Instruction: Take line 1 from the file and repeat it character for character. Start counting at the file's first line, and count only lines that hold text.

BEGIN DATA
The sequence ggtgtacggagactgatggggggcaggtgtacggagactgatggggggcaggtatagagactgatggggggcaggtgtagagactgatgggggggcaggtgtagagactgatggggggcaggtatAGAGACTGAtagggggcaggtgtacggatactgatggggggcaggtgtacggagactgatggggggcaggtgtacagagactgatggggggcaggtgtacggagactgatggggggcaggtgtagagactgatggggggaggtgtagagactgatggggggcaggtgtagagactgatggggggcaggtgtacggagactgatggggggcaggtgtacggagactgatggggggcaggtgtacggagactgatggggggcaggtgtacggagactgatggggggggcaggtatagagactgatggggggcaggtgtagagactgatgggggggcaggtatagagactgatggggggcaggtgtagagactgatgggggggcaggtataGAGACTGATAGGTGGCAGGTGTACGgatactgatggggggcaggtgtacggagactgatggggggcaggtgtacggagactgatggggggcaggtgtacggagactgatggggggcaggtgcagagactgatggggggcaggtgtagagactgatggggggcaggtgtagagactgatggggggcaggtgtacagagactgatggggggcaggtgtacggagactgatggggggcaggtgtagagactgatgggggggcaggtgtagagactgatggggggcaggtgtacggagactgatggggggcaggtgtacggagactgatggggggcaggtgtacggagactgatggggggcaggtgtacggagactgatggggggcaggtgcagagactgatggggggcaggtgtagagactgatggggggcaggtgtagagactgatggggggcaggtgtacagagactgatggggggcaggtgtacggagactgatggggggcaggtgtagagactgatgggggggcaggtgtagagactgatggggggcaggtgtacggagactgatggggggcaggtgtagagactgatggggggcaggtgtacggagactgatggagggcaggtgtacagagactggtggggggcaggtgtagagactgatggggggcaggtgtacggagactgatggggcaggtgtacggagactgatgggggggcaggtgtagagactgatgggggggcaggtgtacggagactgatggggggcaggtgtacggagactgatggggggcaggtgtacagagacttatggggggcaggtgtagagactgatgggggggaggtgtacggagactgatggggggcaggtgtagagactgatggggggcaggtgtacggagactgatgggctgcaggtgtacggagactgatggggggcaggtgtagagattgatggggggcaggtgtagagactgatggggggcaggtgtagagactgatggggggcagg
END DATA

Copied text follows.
The sequence ggtgtacggagactgatggggggcaggtgtacggagactgatggggggcaggtatagagactgatggggggcaggtgtagagactgatgggggggcaggtgtagagactgatggggggcaggtatAGAGACTGAtagggggcaggtgtacggatactgatggggggcaggtgtacggagactgatggggggcaggtgtacagagactgatggggggcaggtgtacggagactgatggggggcaggtgtagagactgatggggggaggtgtagagactgatggggggcaggtgtagagactgatggggggcaggtgtacggagactgatggggggcaggtgtacggagactgatggggggcaggtgtacggagactgatggggggcaggtgtacggagactgatggggggggcaggtatagagactgatggggggcaggtgtagagactgatgggggggcaggtatagagactgatggggggcaggtgtagagactgatgggggggcaggtataGAGACTGATAGGTGGCAGGTGTACGgatactgatggggggcaggtgtacggagactgatggggggcaggtgtacggagactgatggggggcaggtgtacggagactgatggggggcaggtgcagagactgatggggggcaggtgtagagactgatggggggcaggtgtagagactgatggggggcaggtgtacagagactgatggggggcaggtgtacggagactgatggggggcaggtgtagagactgatgggggggcaggtgtagagactgatggggggcaggtgtacggagactgatggggggcaggtgtacggagactgatggggggcaggtgtacggagactgatggggggcaggtgtacggagactgatggggggcaggtgcagagactgatggggggcaggtgtagagactgatggggggcaggtgtagagactgatggggggcaggtgtacagagactgatggggggcaggtgtacggagactgatggggggcaggtgtagagactgatgggggggcaggtgtagagactgatggggggcaggtgtacggagactgatggggggcaggtgtagagactgatggggggcaggtgtacggagactgatggagggcaggtgtacagagactggtggggggcaggtgtagagactgatggggggcaggtgtacggagactgatggggcaggtgtacggagactgatgggggggcaggtgtagagactgatgggggggcaggtgtacggagactgatggggggcaggtgtacggagactgatggggggcaggtgtacagagacttatggggggcaggtgtagagactgatgggggggaggtgtacggagactgatggggggcaggtgtagagactgatggggggcaggtgtacggagactgatgggctgcaggtgtacggagactgatggggggcaggtgtagagattgatggggggcaggtgtagagactgatggggggcaggtgtagagactgatggggggcagg